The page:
Interpreting Article 161 of the Constitution, the Apex Court held as under: –

13…..Though Art. 161 does not make any reference to Art 72 of the Constitution, the power of the Governor of a State to grant pardon etc. to some extent overlaps the same power of the President, particularly in the case of a sentence of death. Articles 75 and 161 are in very general terms. It is, therefore, argued that they are not subject to any limitations and the respective area of exercise of power under these two Articles is indicated separately in respect of the President and of the Governor of a State. It is further argued that the exercise of power under these two Articles is not fettered by the provisions of Arts. 142 and 145 of the, Constitution or by any other law.

Resorting to Article 142(1) they held as under :-

14. It will be seen that it consists of two parts. The first part gives power to this Court in the exercise of its jurisdiction to pass such decree or make such order as is necessary for doing complete justice in any cause or matter pending before it The second part deals with the enforcement of the order passed by this Court Article 145 gives power to this Court with the approval of the President to make rules for regulating generally the practice and procedure of the Court It is obvious that the rules made under Art 145 are in aid of the power given to this Court under Art. 142 to pass such decree or make such order as is necessary for doing complete justice in any cause or matter pending before it.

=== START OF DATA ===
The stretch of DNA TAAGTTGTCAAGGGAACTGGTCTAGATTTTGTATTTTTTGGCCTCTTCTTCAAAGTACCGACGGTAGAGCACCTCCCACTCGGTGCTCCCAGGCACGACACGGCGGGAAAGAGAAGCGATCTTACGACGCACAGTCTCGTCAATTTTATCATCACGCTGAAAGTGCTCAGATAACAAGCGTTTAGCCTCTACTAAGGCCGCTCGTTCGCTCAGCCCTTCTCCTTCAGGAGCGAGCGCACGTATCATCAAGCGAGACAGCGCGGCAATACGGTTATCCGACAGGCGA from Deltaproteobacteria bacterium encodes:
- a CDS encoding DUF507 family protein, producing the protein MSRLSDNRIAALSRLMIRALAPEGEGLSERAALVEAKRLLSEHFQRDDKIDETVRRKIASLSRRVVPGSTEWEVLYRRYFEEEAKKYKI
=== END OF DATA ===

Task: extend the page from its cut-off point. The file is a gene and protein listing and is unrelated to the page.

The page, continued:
Dealing with the power of the Governor to grant pardons under Article 161 it is held as under : –

21. There can be no doubt that it is open to the Governor to grant a full pardon at any time even during the pendency of the case in this Court in exercise of what is ordinarily called ” mercy jurisdiction “. Such a pardon after the accused person has been convicted by’ the Court has the effect of completely absolving him from all Punishment or disqualification attaching to a conviction for a criminal offence. That power is essentially vested in the head of the Executive, because the judiciary has no such ‘mercy jurisdiction’. But the suspension of the sentence for the period when this Court is in seizin of the case could have been granted by this Court itself If in respect of the same period the Governor also has power-to suspend the sentence, it would mean that both the judiciary and the executive would be functioning in the same field at the same time leading to the possibility of conflict of jurisdiction Such a conflict was not and could not have been intended by the makers of the Constitution. But it was contended by Mr. Seervai that the words of the Constitution, namely, Art 161 do not warrant the conclusion that the power was in any way limited or fettered. In our opinion there is a fallacy in the argument in so far as it postulates what has to be established, namely, that the Governor’s power was absolute and not fettered in any way go long as the judiciary has the power to pass a particular order in a pending case to that extent the power of the Executive is limited in view of the words either of ss. 401 and 426 of the Code of Criminal Procedure and Arts. 142 and 161 of the Constitution. If that is the correct interpretation to be put on these provisions in order to harmonise them it would follow that what is covered in Art 142 is not covered by Art. 161 and similarly what is covered by s. 426 is not covered by s.401. On that interpretation, Mr. Seervai Would be right in his contention that there is no conflict between the prerogative power of the sovereign state to grant pardon and me power of the courts to deal with a pending cage judicially.